Health Leaders Urge Immediate Action on Patient and Workforce Safety

Institute for Healthcare Improvement
patient and workforce safety


Representatives from the Institute for Healthcare Improvement (IHI), Centers for Medicare and Medicaid (CMS), Centers for Disease Control (CDC), and the Agency for Healthcare Research and Quality (AHRQ) – three member organizations of the IHI-convened National Steering Committee for Patient Safety (NSC) – discussed the importance of national level coordination to address patient and workforce safety across the continuum of care at the IHI Patient Safety Congress.

patient and workforce safety

(Image by JOSEPH SHOHMELIAN from Pixabay )

The NSC pressed for immediate action to address safety from a total systems approach and implored leaders to adopt safety as a core value and foster collective action to uphold this value.

These recommendations are part of the Declaration to Advance Patient Safety, which was introduced during the opening keynote address at the IHI Patient Safety Congress taking place through May 18 in Dallas, Texas and online as a virtual experience. This annual gathering brings together hundreds of diverse stakeholders who are passionate about providing safer care for patients in all care settings.

An emerging body of evidence reveals that health care safety has declined significantly during the COVID-19 pandemic.

In a recent article published in the New England Journal of Medicine, authors from the CMS and CDC noted substantial deterioration on multiple patient safety metrics since the beginning of the pandemic, despite decades of attention to complications of care.

The pandemic has also magnified patient and workforce safety risks and harms and introduced new threats to an already fragile system.

As stated in the Safety Declaration, “The return to a pre-pandemic status quo state of safety is insufficient for ensuring safe, reliable, and equitable care for every person. Rather, our recovery trajectory requires long-term, intensive focus to create, rebuild, and sustain the foundations for safe care.”

Safer Together: A National Action Plan to Advance Patient Safety, developed in 2020 by the 27 organizations that comprise the NSC, provides concrete guidance for leaders to assess and fortify their systems approach to safety by driving improvement in four foundational areas: Culture, Leadership, and Governance; Patient and Family Engagement; Workforce Safety; and Learning System.

“There is a critical need for health care leaders to take urgent action to create, rebuild, and sustain the foundations for safe care to address longstanding challenges and troubling setbacks in patient and workforce safety during the pandemic,” said Patricia A. McGaffigan, RN, MS, CPPS, IHI Vice President. “The National Action Plan provides leaders with the tools to assess the current state of their organization’s foundational safety practices and offers actionable solutions for a clear path forward.”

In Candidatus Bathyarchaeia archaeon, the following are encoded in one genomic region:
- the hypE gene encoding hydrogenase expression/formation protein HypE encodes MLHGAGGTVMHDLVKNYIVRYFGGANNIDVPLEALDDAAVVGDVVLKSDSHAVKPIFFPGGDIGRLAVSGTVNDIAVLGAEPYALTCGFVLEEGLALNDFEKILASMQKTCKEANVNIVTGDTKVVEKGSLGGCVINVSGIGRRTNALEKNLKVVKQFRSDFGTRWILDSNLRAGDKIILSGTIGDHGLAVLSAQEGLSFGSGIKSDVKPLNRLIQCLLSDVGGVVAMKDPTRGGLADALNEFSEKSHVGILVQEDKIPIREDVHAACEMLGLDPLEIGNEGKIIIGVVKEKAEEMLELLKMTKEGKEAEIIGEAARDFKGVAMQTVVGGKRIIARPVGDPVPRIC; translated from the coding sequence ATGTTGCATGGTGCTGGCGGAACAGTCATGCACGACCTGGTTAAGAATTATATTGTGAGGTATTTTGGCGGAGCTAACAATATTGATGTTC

To meaningfully reset and advance safe, reliable, and equitable care and to strengthen the resilience of systems, the National Steering Committee urges health care leaders to:

  1. Review the recommendations and tactics of Safer Together: A National Action to Advance Patient Safety.
  2. Identify a senior sponsor and core team charged with deploying the Self-Assessment Tool, a companion resource to the National Action Plan, to evaluate their organization’s current state across each of the foundational areas.
  3. Establish and enact strategies, tactics, and measurement and improvement plans to meaningfully fortify and sustain their organization’s performance in each of the four foundational areas by leveraging the Implementation Resource Guide, a companion resource to the National Action Plan.

“The National Action Plan to Advance Patient Safety draws from the insightful work of many in the field, and the plan specifies important steps organizations can take to protect the safety of patients and those who care for them,” said Jeffrey Brady, MD, MPH; Co-Chair, IHI National Steering Committee, Highmark Health, Senior Vice President Enterprise Research and Innovation.

“Inequities are an important contributor to both patient and workforce harm, as has been reinforced by the pandemic. Throughout the National Action Plan, health equity is embedded into the recommendations across all the foundational areas due to this important linkage,” said Tejal Gandhi, MD, MPH, CPPS, Co-Chair, IHI National Steering Committee, Chief Safety and Transformation Officer, Press Ganey Associates LLC.

About the Institute for Healthcare Improvement (IHI)

The Institute for Healthcare Improvement (IHI) is an independent not-for-profit organization based in Boston, Massachusetts, USA. For 30 years, IHI has used improvement science to advance and sustain better outcomes in health and health systems across the world.

IHI brings awareness of safety and quality to millions, catalyzes learning and the systematic improvement of care, develops solutions to previously intractable challenges, and mobilizes health systems, communities, regions, and nations to reduce harm and deaths.

IHI collaborates with a growing community to spark bold, inventive ways to improve the health of individuals and populations. IHI generates optimism, harvests fresh ideas, and supports anyone, anywhere who wants to profoundly change health and health care for the better.

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